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PTSD responds to treatment. You don't have to live with it.

Laura Strom speaking on PTSD

When Trauma Leads to Posttraumatic Stress Disorder (PTSD)

If the trauma was extremely serious or life threatening (either your life, or that of another), a person may develop posttraumatic stress disorder (PTSD). People can also develop some of the characteristics of PTSD, but not all. This is called posttraumatic stress syndrome (PTSS). PTSS causes just as much impairment as PTSD, so it is important to treat both.
Some of the symptoms of PTSD and PTSS include:

  • Feeling jumpy, on alert, easily startled
  • Recurring nightmares
  • Emotional numbness, as if you do not have a full range of emotions – never very happy or sad
  • Irritability which can lead to angry outbursts
  • Dissociative feelings as if you are not in your body, or are watching life as an outsider

The good news is that PTSD and PTSS respond extremely well to treatment. There is no need to continue suffering. Stanford Cue-Centered Treatment is the latest trauma treatment and works extremely well. <

You don’t have to suffer with posttraumatic symptoms life long. There is help. Please call me to discuss your situation, or schedule a consultation to learn more. You can feel better – soon. 

Posttraumatic Stress Disorder Symptoms

In 2013, the American Psychiatric Association revised the PTSD diagnostic criteria in the fifth edition of its Diagnostic and Statistical Manual of Mental Disorders (DSM-5). One of the changes from previous editions was to move this disorder out of the “Anxiety Disorders” section into its own “Trauma and Stressor-Related Disorders”. Diagnostic criteria for young children are similar, but differ slightly.

Criterion A: The person was exposed to: death, threatened death, actual or threatened serious injury, or actual or threatened sexual violence, as follows:

  1. Direct exposure
  2. Witnessing, in person
  3. Indirectly, by learning that a close relative or close friend was exposed to trauma. If the event involved actual or threatened death, it must have been violent or accidental.
  4. Repeated or extreme indirect exposure to aversive details of the event(s), usually in the course of professional duties (e.g., first responders, collecting body parts; professionals repeatedly exposed to details of child abuse). This does not include indirect non-professional exposure through electronic media, television, movies or pictures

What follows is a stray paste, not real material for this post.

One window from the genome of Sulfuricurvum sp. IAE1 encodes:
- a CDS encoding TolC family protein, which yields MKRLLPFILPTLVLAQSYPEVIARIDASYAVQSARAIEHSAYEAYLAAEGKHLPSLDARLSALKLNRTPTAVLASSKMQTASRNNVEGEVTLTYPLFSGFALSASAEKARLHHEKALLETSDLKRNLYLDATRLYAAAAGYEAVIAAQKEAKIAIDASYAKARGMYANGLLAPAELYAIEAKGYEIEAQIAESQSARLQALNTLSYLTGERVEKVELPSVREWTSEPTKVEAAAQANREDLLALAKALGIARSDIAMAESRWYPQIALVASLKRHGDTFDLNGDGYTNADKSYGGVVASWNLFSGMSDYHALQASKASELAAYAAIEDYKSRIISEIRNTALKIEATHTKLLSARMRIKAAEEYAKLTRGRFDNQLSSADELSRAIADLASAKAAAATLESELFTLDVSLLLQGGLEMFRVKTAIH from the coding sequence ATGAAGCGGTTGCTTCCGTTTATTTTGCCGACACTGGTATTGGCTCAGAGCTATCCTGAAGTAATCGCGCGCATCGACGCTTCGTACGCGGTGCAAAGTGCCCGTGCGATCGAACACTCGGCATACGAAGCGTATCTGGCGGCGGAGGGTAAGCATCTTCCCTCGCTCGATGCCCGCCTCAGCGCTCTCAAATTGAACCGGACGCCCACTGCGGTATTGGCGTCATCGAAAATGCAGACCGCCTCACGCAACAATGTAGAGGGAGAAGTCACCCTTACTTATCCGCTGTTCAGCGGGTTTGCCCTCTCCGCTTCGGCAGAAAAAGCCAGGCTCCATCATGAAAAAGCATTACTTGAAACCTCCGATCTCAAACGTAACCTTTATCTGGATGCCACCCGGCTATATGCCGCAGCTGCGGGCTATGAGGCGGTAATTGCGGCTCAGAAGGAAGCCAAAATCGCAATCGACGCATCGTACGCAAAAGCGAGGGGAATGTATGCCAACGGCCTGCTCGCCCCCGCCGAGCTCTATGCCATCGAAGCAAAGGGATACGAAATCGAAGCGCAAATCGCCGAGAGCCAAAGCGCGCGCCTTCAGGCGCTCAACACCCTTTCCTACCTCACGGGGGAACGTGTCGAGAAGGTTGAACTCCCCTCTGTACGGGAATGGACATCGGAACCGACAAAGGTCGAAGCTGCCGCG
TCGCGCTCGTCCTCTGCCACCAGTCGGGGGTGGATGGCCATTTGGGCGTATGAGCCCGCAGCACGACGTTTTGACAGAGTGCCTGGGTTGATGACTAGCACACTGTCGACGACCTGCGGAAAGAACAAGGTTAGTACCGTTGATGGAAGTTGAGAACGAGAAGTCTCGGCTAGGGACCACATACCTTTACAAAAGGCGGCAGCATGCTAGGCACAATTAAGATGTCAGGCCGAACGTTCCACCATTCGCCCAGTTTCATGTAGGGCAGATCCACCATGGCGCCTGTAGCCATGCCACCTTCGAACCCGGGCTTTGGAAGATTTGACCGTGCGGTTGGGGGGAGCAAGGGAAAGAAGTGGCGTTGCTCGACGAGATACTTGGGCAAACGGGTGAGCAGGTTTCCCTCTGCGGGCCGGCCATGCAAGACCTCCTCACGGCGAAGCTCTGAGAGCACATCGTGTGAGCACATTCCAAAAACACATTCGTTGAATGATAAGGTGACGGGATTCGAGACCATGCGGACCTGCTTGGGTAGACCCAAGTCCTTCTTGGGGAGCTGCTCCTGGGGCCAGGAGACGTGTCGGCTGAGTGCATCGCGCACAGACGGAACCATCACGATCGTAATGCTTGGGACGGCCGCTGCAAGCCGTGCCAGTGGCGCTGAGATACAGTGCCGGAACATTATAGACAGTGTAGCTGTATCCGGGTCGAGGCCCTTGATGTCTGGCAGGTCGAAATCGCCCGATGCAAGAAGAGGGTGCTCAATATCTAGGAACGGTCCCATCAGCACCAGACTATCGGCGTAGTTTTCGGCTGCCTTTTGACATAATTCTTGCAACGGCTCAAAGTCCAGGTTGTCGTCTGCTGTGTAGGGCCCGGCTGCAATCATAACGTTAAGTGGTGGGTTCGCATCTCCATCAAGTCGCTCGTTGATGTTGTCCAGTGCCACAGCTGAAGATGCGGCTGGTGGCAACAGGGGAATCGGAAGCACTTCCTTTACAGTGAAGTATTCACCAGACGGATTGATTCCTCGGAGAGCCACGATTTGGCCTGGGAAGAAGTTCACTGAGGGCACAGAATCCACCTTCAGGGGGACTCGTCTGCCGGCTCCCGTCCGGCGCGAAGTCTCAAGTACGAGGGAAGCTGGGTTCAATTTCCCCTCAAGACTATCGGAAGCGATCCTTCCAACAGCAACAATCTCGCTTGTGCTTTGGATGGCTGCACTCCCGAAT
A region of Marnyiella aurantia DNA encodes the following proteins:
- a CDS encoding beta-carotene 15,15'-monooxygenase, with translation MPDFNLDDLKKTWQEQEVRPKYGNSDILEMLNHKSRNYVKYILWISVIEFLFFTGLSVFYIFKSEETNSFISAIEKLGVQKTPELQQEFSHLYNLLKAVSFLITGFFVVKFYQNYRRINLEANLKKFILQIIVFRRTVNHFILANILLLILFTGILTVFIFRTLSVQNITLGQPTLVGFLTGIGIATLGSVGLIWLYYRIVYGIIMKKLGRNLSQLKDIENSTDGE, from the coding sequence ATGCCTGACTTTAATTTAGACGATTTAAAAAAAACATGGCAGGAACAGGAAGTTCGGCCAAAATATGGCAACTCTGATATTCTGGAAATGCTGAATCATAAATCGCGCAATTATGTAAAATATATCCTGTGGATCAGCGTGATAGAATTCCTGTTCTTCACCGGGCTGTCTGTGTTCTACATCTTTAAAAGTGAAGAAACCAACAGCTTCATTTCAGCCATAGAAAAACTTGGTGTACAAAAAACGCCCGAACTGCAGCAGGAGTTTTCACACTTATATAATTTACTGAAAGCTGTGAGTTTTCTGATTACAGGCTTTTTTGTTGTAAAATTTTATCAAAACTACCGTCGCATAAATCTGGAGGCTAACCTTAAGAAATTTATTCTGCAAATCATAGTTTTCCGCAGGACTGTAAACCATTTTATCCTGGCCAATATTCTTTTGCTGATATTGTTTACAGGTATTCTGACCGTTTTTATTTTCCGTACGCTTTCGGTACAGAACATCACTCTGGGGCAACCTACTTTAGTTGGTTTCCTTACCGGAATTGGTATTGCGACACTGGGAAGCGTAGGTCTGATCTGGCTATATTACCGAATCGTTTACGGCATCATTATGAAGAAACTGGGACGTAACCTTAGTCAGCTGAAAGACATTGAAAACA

Criterion B: Intrusion (1/5 symptoms needed)

  1. Recurrent, involuntary and intrusive recollections *
    * children may express this symptom in repetitive play
  2. Traumatic nightmares *
    * children may have disturbing dreams without content related to trauma
  3. Dissociative reactions (e.g. flashbacks) which may occur on a continuum from brief episodes to complete loss of consciousness**
    **children may reenact the event in play
  4. Intense or prolonged distress after exposure to traumatic reminders
  5. Marked physiological reactivity after exposure to trauma-related stimuli

Criterion C: Persistent effortful avoidance of distressing trauma-related stimuli after the event (1/2 symptoms needed):

  1. Trauma-related thoughts or feelings
  2. Trauma-related external reminders (e.g. people, places, conversations, activities, objects or situations)

Criterion D: Negative alterations in cognitions and mood that began or worsened after the traumatic event (2/7 symptoms needed)

  1. Inability to recall key features of the traumatic event (usually dissociative amnesia; not due to head injury, alcohol or drugs) (C3 in DSM-IV)
  2. Persistent (& often distorted) negative beliefs and expectations about one’s self or the world (e.g. “I am bad”, “the world is completely dangerous”) (C7 in DSM-IV)
  3. Persistent distorted blame of self or others for causing the traumatic event or for resulting consequences (new)
  4. Persistent negative trauma-related emotions (e.g. fear, horror, anger, guilt, or shame) (new)
  5. Markedly diminished interest in (pre-traumatic) significant activities (C4 in DSM-IV)
  6. Feeling alienated from others (e.g. detachment or estrangement) (C5 in DSM-IV)
  7. Constricted affect: persistent inability to experience positive emotions (C6 in DSM-IV)

Criterion E.Trauma-related alterations in arousal and reactivity that began or worsened after the traumatic event (2/6 symptoms needed)

  1. Irritable or aggressive behavior (revised D2 in DSM-IV)
  2. Self-destructive or reckless behavior (new)
  3. Hypervigilance (D4 in DSM-IV)
  4. Exaggerated startle response (D5 in DSM-IV)
  5. Problems in concentration (D3 in DSM-IV)
  6. Sleep disturbance(D1 in DSM-IV)

Criterion F: Persistence of symptoms (in Criteria B, C, D and E) for more than one month

Criterion G: Significant symptom-related distress or functional impairment

Criterion H: Not due to medication, substance or illness

References: American Psychiatric Association. (2014). Diagnostic and statistical manual of mental disorders (Revised 5th ed.). Washington, DC: Author.

Transformational Sandplay can help resolve pre-verbal trauma in adults and children. Be the person you were meant to be.